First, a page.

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Dementia Care Nurses Teaching Ppt
 

Dementia Care Nurses Teaching Ppt

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This is a general overview of a nurse teaching tool. The actual research paper has been submitted for review to a peer journal and is being taught at nursing workshops in Connecticut.

This is a general overview of a nurse teaching tool. The actual research paper has been submitted for review to a peer journal and is being taught at nursing workshops in Connecticut.

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  • Full Name Full Name Comment goes here.
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  • nice ppt share
    Get the best medical consultation for your Dementia Patient from Top Doctors in India. Just go to our query form and fill the respective field for your problem. We will get back to you as soon as possible.
    http://www.vardaanhealthcare.com/contactus.php
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    012046018201
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  • helpful website that help others. This website has practice exams for various nursing classes as well as videos, presentations, notes, nclex help, and many other tools . Hope they help


    http://www.rnpedia.com/
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  • This is very good material on Dementia. I am an LPN and work in a LTC facility. They have dementia pts along with the other pts. Some of the staff believe in trying to bring pt back to reality, for example if their husband had passed away, the other nurses believe in telling her (when she is looking for her husband and is tearful) that her husband has passed away. I don't know how to help this pt.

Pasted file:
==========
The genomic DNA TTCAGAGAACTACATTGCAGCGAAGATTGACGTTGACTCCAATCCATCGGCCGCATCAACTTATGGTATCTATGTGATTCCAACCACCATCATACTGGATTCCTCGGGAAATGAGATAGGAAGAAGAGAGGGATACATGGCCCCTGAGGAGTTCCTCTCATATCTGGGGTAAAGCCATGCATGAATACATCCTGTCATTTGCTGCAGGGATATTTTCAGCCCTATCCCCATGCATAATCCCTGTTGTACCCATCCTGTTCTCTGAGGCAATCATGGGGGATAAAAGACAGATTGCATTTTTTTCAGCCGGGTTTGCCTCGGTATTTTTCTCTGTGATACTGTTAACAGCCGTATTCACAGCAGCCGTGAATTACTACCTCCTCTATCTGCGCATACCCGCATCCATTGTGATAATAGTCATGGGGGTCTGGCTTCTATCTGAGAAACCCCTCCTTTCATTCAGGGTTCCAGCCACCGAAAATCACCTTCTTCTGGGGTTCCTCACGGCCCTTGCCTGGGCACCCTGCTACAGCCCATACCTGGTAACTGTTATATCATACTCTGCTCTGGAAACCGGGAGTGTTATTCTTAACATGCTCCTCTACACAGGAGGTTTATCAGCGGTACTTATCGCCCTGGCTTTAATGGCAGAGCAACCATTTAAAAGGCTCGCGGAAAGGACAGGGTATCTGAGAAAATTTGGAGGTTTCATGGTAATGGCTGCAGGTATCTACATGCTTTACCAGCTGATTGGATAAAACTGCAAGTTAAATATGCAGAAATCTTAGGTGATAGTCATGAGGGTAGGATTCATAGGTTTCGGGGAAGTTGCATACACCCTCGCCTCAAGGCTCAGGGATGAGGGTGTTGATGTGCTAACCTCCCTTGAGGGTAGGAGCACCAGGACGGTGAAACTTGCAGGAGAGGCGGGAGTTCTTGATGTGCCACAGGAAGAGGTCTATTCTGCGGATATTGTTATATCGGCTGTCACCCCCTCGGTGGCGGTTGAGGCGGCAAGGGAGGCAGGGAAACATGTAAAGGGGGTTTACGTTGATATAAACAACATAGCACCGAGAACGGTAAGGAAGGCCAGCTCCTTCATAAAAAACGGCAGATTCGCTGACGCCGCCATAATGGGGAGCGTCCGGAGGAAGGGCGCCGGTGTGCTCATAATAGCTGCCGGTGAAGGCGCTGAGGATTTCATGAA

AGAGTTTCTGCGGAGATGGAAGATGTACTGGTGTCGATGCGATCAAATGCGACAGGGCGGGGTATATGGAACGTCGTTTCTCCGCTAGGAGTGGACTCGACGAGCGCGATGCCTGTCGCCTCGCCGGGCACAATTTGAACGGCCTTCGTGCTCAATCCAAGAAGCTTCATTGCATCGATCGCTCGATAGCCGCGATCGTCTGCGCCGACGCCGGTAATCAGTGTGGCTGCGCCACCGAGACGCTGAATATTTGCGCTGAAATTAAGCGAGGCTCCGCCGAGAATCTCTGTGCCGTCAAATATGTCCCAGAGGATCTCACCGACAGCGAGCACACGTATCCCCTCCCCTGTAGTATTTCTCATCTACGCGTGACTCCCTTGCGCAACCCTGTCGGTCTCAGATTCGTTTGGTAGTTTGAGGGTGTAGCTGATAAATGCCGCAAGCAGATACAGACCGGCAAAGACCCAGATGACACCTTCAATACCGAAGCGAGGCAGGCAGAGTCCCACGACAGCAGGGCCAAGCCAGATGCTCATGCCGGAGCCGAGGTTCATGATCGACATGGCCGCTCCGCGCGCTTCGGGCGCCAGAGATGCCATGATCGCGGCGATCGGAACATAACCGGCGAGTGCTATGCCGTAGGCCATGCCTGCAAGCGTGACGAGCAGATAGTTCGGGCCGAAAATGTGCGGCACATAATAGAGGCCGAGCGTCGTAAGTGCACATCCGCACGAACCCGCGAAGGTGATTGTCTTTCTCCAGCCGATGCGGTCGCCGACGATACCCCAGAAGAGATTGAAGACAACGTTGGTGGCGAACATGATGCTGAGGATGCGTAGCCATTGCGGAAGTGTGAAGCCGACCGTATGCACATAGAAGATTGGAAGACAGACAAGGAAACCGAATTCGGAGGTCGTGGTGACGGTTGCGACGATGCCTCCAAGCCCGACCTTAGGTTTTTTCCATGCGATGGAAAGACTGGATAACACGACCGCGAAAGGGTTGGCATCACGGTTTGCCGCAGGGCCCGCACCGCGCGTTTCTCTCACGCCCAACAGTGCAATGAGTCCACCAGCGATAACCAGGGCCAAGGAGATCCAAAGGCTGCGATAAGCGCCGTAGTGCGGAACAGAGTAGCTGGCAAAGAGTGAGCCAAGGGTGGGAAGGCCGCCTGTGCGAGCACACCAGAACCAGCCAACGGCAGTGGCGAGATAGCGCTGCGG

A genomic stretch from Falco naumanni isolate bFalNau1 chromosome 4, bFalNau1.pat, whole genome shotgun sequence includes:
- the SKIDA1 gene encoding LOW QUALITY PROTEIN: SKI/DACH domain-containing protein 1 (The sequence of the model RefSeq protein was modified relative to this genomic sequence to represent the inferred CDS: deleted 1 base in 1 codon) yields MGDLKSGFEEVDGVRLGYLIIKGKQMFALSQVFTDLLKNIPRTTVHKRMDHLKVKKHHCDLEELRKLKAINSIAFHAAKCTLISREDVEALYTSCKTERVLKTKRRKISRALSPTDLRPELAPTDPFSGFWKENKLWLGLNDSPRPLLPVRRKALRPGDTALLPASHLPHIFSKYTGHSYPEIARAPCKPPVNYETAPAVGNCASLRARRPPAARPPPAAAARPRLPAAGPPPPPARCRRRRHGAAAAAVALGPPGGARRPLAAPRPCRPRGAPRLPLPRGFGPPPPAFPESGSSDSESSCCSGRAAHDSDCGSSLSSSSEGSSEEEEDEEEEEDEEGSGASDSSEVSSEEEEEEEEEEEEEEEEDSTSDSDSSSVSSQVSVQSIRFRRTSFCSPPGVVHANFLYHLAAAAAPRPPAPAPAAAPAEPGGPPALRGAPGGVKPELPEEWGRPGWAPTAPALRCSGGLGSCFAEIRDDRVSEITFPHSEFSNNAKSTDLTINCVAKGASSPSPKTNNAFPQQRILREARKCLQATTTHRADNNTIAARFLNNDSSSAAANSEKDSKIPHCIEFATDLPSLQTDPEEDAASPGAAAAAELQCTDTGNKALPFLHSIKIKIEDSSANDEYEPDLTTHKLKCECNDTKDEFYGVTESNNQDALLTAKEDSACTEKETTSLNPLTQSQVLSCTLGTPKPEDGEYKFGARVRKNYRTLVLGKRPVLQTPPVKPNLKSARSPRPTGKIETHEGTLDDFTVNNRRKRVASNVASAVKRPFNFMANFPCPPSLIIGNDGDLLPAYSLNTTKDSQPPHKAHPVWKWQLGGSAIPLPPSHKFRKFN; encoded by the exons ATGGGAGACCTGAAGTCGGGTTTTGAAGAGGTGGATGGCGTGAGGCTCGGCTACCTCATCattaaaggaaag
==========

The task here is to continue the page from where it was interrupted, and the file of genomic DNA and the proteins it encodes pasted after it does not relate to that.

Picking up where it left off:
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Dementia Care Nurses Teaching Ppt Dementia Care Nurses Teaching Ppt Presentation Transcript

  • Presented by : Joy Mason BSN,RN
    • Increase Assessment Skill in dementia care
    • Build communication skill
    • Recognize pain superimposed on dementia
    • Recognize delirium superimposed on dementia
    • Define and implement meaningful activity
    • Provide intervention for distressed humans
    • Evaluate intervention effectiveness
    • Maslow
    • Piaget in Reverse
    • Rosemarie Parse
    • Barker
    • REALITY ORIENTATION DOES NOT WORK!
    • Impulsive behavioral acts indicate a basic human need is unmet
    • True Mental Status changes are
    • medically emergent
    • The Tidal Model Theory: A radical approach to
    • person-centered care
    • Let them take the lead, they are the author of
    • their own story
    • ASSESS AND DELEGATE
    • IF UNDER TIME
    • CONSTRAINTS
    • ALZHEIMER WORDS … EXPRESSING UNMET NEED
    • If my physiological needs are not met I can get stressed out and tense
    • If I don’t feel safe I may say things like “I want to go home”
    • I need to love and be loved, “Talk to me”
    • Let me do things. Give praise
    • Let me express myself with ART
  •  
    • THE H.A.L.T. + Pain CLINICAL
    • ASSESSMENT GUIDE
    • Simply based in Maslow’s Hierarchy
    • Guides critical thinking
    • Resolves most behavioral impulsive acts
    • Triggers nursing intervention of meaningful
    • human inter-reaction
    • Always invite and be polite
    • Use humor, encourage response, have a conversation
    • and be sincere
    • Friend or Colleague
    • Socialization
    • Lunch Family or spouse
    • Socialization
    • Wind down Supper